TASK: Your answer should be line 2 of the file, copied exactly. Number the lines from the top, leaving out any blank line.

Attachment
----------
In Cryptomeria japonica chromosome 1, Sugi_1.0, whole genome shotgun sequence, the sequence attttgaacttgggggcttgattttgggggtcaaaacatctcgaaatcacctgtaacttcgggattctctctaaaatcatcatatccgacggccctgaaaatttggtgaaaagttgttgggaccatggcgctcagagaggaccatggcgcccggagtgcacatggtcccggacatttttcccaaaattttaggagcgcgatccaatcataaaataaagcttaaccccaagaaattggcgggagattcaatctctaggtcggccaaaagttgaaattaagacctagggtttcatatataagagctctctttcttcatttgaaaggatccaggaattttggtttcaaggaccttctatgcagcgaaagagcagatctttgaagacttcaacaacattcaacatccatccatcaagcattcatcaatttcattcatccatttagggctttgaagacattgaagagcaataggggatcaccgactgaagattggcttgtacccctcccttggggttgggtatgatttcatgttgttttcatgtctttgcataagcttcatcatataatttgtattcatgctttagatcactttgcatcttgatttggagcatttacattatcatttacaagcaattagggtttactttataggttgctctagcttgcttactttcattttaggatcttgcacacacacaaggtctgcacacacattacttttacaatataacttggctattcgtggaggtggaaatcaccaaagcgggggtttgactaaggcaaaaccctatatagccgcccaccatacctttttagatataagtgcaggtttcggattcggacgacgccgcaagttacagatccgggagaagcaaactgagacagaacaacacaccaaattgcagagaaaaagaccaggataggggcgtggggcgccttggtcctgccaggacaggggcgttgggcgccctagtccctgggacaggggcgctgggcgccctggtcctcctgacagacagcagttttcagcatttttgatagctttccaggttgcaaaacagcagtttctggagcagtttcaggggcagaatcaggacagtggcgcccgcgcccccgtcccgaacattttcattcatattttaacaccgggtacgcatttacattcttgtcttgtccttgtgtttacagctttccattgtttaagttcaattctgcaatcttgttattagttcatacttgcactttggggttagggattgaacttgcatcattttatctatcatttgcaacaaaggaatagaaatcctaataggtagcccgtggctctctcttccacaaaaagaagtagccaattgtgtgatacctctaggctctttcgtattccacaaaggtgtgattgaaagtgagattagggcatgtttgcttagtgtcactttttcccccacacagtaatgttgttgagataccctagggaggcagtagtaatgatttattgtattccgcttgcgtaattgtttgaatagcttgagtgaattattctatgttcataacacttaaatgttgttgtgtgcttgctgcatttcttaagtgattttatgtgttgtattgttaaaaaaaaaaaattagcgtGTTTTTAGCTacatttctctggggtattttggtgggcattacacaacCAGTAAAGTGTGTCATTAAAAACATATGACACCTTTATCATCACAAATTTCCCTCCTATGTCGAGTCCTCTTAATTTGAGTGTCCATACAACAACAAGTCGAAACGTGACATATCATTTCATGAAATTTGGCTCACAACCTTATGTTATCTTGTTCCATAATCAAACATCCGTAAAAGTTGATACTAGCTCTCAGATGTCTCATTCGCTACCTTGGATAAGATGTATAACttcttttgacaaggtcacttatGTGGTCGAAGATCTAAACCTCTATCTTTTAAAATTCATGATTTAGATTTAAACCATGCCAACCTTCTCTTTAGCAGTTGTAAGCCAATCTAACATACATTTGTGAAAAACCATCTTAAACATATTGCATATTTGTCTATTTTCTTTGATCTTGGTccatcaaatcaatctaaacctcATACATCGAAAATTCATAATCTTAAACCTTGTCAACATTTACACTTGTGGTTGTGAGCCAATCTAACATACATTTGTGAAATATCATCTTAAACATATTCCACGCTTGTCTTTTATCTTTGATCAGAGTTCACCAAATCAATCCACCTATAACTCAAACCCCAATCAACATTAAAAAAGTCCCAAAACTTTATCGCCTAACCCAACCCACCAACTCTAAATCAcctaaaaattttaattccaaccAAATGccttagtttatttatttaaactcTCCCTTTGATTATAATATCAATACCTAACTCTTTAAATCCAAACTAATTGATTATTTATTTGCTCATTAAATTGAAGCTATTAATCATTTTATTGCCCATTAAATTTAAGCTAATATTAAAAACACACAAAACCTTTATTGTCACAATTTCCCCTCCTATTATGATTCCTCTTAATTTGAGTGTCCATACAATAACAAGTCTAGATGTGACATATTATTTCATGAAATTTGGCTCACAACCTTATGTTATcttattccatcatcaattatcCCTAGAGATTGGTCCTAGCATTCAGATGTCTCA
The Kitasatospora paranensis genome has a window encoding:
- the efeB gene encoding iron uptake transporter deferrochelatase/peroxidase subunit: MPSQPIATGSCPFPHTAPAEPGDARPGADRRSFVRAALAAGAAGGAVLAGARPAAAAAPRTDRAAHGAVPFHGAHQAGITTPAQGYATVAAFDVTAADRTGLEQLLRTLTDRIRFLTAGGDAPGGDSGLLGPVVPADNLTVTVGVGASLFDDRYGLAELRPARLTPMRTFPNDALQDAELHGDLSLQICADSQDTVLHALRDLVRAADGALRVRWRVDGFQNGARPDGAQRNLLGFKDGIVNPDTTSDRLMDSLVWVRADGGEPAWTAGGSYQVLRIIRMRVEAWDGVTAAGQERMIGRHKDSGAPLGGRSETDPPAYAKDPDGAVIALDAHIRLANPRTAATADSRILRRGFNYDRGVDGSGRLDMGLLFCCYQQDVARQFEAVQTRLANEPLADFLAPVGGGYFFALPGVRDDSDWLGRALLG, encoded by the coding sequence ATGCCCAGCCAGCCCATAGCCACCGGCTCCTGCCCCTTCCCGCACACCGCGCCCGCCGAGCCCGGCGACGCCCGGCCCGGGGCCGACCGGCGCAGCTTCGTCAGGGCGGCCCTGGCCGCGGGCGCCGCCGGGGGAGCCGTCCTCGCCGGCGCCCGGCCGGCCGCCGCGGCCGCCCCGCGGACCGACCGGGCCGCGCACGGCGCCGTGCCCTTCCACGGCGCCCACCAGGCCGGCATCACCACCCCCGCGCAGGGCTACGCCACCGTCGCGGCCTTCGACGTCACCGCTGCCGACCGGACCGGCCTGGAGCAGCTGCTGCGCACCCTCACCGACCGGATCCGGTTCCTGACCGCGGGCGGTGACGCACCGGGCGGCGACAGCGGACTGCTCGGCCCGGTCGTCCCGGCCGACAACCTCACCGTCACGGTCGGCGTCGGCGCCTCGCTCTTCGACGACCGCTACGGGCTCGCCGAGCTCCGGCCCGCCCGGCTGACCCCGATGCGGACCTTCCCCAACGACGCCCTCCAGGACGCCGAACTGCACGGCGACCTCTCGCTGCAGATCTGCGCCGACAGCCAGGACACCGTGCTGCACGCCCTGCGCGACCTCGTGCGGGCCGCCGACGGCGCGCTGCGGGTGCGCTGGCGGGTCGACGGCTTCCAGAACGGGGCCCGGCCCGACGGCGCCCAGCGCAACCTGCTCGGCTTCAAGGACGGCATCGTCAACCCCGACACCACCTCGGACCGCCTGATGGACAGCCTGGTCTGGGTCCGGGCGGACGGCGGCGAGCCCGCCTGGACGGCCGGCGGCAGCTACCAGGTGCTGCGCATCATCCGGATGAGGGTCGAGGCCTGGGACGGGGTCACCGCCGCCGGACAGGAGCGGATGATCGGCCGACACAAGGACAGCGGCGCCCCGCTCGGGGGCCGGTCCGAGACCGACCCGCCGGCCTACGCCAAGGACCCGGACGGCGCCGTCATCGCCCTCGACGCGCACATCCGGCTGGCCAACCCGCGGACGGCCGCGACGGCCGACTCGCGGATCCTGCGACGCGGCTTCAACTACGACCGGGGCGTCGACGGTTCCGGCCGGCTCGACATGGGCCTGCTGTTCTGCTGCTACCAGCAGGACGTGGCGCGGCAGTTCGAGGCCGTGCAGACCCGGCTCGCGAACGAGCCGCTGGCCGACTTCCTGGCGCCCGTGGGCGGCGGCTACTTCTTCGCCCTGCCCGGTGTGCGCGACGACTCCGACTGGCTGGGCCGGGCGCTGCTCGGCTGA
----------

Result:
The Kitasatospora paranensis genome has a window encoding: